It doesn't hurt that I've designed a lot of the parts. Even if I don't install those parts, I'm well familiar with how they should go together so that really helps keep the time spent down.
 
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Irun

Irun

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I never look for perfection since I consider that unachievable. What I do look for when we are done is to step back, seriously contemplate the build and ask myself what I would change given all I know about it. If the list is small or inconsequential, then we figure we did well. Sometimes it will be something that has a very high point for diminishing return as in a whole bunch of effort and expense for little gain.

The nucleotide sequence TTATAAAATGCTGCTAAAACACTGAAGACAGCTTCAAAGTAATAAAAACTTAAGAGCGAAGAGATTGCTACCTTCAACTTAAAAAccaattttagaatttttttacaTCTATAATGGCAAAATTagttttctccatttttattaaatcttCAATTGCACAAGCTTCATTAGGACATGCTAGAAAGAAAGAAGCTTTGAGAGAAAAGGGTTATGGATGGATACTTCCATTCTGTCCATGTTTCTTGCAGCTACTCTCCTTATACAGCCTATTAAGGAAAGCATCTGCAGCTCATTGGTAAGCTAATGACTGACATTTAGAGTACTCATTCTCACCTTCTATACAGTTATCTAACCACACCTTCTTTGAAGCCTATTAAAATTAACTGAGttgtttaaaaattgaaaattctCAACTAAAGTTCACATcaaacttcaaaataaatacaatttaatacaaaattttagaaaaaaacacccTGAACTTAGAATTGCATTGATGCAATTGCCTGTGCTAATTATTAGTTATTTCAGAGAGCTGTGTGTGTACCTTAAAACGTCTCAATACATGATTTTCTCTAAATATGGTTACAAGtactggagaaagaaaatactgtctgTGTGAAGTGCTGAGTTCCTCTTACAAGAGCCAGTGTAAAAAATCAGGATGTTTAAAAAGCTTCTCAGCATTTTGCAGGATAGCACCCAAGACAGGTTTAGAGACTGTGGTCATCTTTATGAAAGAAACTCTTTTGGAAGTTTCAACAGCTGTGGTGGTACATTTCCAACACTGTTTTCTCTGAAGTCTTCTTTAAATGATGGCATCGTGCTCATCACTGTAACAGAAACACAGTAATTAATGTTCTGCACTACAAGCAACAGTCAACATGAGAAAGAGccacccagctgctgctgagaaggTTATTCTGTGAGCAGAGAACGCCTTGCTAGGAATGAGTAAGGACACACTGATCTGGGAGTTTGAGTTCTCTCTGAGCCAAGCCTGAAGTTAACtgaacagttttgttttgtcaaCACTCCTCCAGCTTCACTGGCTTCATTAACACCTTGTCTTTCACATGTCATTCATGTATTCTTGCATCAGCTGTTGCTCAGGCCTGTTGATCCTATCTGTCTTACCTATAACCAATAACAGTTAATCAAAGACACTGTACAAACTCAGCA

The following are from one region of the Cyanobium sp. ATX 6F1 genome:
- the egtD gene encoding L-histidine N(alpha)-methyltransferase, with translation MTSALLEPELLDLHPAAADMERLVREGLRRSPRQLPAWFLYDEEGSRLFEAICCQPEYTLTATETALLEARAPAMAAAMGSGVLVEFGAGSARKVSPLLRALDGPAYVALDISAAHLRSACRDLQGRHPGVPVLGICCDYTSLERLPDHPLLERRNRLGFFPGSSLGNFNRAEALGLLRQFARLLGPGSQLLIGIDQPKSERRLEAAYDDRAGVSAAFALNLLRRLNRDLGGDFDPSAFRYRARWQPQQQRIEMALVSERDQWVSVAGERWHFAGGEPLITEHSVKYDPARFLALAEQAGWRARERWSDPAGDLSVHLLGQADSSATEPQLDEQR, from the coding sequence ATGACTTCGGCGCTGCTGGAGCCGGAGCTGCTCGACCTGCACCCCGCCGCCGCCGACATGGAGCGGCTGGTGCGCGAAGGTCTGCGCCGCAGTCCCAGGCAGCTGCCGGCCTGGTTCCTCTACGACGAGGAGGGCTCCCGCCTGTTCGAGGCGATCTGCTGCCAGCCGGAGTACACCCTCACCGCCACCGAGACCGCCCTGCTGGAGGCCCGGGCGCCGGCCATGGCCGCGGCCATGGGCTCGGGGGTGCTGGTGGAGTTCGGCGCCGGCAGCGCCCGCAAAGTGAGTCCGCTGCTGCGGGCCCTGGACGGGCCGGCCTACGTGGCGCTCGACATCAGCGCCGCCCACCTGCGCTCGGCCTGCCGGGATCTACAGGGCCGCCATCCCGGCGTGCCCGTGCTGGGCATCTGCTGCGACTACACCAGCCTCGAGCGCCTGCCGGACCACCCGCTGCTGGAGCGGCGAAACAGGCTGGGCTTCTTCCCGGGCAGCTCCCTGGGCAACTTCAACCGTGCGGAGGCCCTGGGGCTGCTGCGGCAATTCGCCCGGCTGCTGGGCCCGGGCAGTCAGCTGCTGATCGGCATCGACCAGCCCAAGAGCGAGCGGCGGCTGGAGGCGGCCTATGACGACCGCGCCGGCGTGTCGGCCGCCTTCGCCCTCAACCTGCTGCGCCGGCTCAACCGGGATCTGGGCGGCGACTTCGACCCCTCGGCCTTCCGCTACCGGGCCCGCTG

View attachment 258404
Your work is rolling art! :love:

Although I can't build that, I do like that we can ask ourselves the same question, i.e. what could I change or do better? This is something that should apply to our lives in general. It's also one of the reasons I like this forum. There's a small group of experts here, and a larger group aspiring to be experts, that are willing to help. I can't say that about other places on the web. Most are one thing, full of hate and spewing lies. This is not that place, thankfully!
 

mrblaine

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Your work is rolling art! :love: